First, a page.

"It is not necessary that an offer of proof be made where the question shows the purpose and materiality of the evidence. It is not necessary that counsel state what the answer would be. If a question is in proper form and clearly admits of an answer relative to the issues, the party by whom the question is propounded is not bound to state facts proposed to be proved by the answer unless the court requires him to do so." See also Mack v. Davis (1966), 76 Ill. App.2d 88, 94, 221 N.E.2d 121, 124.

• 2 We also agree with the appellant that the court's exclusion of the proffered evidence was error. A written contract of employment is of course within the parol evidence rule, and thus cannot be contradicted by evidence of prior or contemporaneous oral agreements between the parties. However, parol evidence is admissible to show a subsequent agreement between the parties to a written contract, even though such subsequent agreement may modify the writing or establish a new and independent agreement, or to show that a provision of a written contract has been waived. 18 Ill. L. & Prac. Evidence § 286, at 410 (1956), and authorities cited; Robar v. Isham (1924), 310 Ill. 585, 589; Hartford Fire Insurance Co. v. Wilcox (1870), 57 Ill. 180, 184; Franklin Grain & Supply Co. v. Ingram (1976), 44 Ill. App.3d 740, 358 N.E.2d 922, 924; Katz v. Brooks (1965), 65 Ill. App.2d 155, 212 N.E.2d 508, 511; Mandell v. Miller (1957), 14 Ill. App.2d 430, 144 N.E.2d 791, 795.

• 3 What the defendants sought to prove by the excluded evidence was that the parties had, subsequent to execution of their written contract, modified its terms as to the basis of Ashe's compensation. Although of course we cannot determine whether or not they would have been able to prove such a modification, we note that all parties agreed that Ashe never complained about his commissions during the period that he was employed. Exclusion of the proffered evidence was error requiring a new trial limited to the question of damages.

• 4, 5 Although we need not reach the other issues raised, the following comments may be helpful on retrial. The measure of damages for wrongful termination of an employment contract is the amount that the plaintiff would have earned absent the breach, less what he actually earned or could have earned by the exercise of reasonable diligence during the contract period after his termination. (Doherty v. Schipper & Block (1911), 250 Ill. 128, 95 N.E. 73.) The so-called avoidable consequences doctrine requires one injured by a breach of contract to use all reasonable means to minimize his damages. (See, e.g., Smiley v. Manchester Insurance & Indemnity Co. (1977), 49 Ill. App.3d 675, 364 N.E.2d 683, aff'd (1978), 71 Ill.2d 306, 375 N.E.2d 118.) However, contrary to the appellant's contention, Illinois law places the burden of proof on the issue of a plaintiff's alleged failure to mitigate his damages on the defendant. New York, Chicago & St. Louis R.R. Co. v. American Transit Lines, Inc. (1951), 408 Ill. 336, 97 N.E.2d 264; Williams v. Board of Education (1977), 52 Ill. App.3d 328, 367 N.E.2d 549; Decatur Cemetery Land Co. v. Bumgarner (1972), 7 Ill. App.3d 10, 286 N.E.2d 501; Claude Southern Corp. v. Henry's Drive-In, Inc. (1964), 51 Ill. App.2d 289, 201 N.E.2d 127; Compton v. School Directors of District No. 14 (1955), 8 Ill. App.2d 243, 131 N.E.2d 544.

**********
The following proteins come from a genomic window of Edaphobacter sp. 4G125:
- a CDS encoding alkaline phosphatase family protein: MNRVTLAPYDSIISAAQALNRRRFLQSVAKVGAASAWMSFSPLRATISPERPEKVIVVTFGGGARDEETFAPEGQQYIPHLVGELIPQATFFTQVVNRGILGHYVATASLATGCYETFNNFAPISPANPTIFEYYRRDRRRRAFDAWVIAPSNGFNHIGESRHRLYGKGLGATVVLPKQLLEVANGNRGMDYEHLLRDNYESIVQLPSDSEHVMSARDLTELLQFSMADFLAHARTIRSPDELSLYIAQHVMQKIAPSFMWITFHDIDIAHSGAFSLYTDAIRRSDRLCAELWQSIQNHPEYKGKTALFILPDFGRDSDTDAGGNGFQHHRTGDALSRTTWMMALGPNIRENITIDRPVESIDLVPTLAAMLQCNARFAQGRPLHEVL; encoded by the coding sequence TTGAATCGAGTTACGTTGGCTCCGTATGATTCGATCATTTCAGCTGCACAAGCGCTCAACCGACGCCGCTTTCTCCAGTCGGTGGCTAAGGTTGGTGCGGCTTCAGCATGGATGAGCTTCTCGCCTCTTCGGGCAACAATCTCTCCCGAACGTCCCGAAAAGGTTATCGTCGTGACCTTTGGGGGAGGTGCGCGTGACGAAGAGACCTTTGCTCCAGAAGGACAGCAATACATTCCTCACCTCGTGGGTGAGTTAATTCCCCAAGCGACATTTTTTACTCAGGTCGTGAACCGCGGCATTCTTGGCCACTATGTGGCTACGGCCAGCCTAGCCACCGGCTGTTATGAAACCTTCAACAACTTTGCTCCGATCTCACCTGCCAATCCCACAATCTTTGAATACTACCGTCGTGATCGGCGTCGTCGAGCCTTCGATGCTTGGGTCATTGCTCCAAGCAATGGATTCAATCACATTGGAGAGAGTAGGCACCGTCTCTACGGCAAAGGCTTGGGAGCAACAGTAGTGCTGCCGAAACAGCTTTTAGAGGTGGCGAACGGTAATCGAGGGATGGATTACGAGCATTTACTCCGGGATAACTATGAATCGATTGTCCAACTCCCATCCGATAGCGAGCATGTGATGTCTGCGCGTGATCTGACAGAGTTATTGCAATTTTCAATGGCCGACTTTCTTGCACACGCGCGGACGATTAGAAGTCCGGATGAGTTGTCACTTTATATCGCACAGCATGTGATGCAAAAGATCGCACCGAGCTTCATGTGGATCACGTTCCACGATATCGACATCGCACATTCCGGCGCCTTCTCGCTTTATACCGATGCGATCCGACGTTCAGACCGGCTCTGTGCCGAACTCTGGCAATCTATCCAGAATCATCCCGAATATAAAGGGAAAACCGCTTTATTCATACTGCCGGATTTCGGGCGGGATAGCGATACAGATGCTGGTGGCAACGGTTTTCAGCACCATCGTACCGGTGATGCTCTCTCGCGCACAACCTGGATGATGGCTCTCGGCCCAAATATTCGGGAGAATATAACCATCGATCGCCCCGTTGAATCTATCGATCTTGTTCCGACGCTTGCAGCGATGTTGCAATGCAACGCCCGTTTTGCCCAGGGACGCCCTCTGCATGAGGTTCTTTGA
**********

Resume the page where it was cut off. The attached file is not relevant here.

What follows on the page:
• 6 Finally, as to the alleged failure of proof as to the value of the stock of defendant corporation, it is true, of course, that a party seeking damages must supply a reasonable basis for the computation of those damages. (See, e.g., Brewer v. Custom Builders Corp. (1976), 42 Ill. App.3d 668, 356 N.E.2d 565.) When dealing with the stock of a close corporation, which has no ascertainable market value, it becomes necessary to prove the value by the next best evidence. (McDonald v. Danahy (1902), 196 Ill. 133, 135.) In such situations, it is proper for a court to consider all the circumstances of the corporation and attempt to fix the value of the stock in some rational way from such elements as are attainable. Flynn v. Zimmerman (1960), 23 Ill. App.2d 467, 163 N.E.2d 568.

For the reasons stated, the judgment of the Circuit Court of Jackson County in favor of William Varecha and Debbie Varecha is affirmed; the judgment as to the liability of Sunshine Broadcasting Corporation is also affirmed, but the cause is remanded for a new trial limited to the question of damages sustained by the plaintiff as a result of the corporation's wrongful termination of his employment contract.

Affirmed in part, reversed and remanded in part.

JONES, P.J., and KARNS, J., concur.